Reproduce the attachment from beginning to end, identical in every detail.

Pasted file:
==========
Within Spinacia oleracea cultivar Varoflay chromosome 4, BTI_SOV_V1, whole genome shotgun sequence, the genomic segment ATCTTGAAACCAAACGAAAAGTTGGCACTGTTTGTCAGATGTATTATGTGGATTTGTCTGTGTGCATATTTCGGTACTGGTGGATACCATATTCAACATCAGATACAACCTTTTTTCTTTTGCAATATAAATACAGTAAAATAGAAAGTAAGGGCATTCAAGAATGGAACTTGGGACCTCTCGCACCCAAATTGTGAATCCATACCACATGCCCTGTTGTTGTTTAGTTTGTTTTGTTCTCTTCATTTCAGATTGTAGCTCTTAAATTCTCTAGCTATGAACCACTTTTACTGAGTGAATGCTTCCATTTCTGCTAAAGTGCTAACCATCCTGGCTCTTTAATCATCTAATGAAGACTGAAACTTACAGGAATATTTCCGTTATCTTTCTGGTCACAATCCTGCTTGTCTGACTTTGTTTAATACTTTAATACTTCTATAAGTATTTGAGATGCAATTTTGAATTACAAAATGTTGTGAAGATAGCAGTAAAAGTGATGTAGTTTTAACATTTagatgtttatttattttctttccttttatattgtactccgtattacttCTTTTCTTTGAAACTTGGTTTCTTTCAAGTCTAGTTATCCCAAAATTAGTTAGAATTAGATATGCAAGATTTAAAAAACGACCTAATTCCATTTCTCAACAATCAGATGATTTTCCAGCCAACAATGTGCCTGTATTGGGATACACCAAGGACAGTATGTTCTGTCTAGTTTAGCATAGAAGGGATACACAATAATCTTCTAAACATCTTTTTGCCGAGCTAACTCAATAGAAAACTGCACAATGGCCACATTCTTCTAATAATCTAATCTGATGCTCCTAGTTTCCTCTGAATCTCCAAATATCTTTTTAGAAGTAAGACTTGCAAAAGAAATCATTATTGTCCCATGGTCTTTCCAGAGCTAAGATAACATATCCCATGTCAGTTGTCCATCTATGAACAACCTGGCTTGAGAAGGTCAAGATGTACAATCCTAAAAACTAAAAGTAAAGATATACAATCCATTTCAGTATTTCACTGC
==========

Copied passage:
Within Spinacia oleracea cultivar Varoflay chromosome 4, BTI_SOV_V1, whole genome shotgun sequence, the genomic segment ATCTTGAAACCAAACGAAAAGTTGGCACTGTTTGTCAGATGTATTATGTGGATTTGTCTGTGTGCATATTTCGGTACTGGTGGATACCATATTCAACATCAGATACAACCTTTTTTCTTTTGCAATATAAATACAGTAAAATAGAAAGTAAGGGCATTCAAGAATGGAACTTGGGACCTCTCGCACCCAAATTGTGAATCCATACCACATGCCCTGTTGTTGTTTAGTTTGTTTTGTTCTCTTCATTTCAGATTGTAGCTCTTAAATTCTCTAGCTATGAACCACTTTTACTGAGTGAATGCTTCCATTTCTGCTAAAGTGCTAACCATCCTGGCTCTTTAATCATCTAATGAAGACTGAAACTTACAGGAATATTTCCGTTATCTTTCTGGTCACAATCCTGCTTGTCTGACTTTGTTTAATACTTTAATACTTCTATAAGTATTTGAGATGCAATTTTGAATTACAAAATGTTGTGAAGATAGCAGTAAAAGTGATGTAGTTTTAACATTTagatgtttatttattttctttccttttatattgtactccgtattacttCTTTTCTTTGAAACTTGGTTTCTTTCAAGTCTAGTTATCCCAAAATTAGTTAGAATTAGATATGCAAGATTTAAAAAACGACCTAATTCCATTTCTCAACAATCAGATGATTTTCCAGCCAACAATGTGCCTGTATTGGGATACACCAAGGACAGTATGTTCTGTCTAGTTTAGCATAGAAGGGATACACAATAATCTTCTAAACATCTTTTTGCCGAGCTAACTCAATAGAAAACTGCACAATGGCCACATTCTTCTAATAATCTAATCTGATGCTCCTAGTTTCCTCTGAATCTCCAAATATCTTTTTAGAAGTAAGACTTGCAAAAGAAATCATTATTGTCCCATGGTCTTTCCAGAGCTAAGATAACATATCCCATGTCAGTTGTCCATCTATGAACAACCTGGCTTGAGAAGGTCAAGATGTACAATCCTAAAAACTAAAAGTAAAGATATACAATCCATTTCAGTATTTCACTGC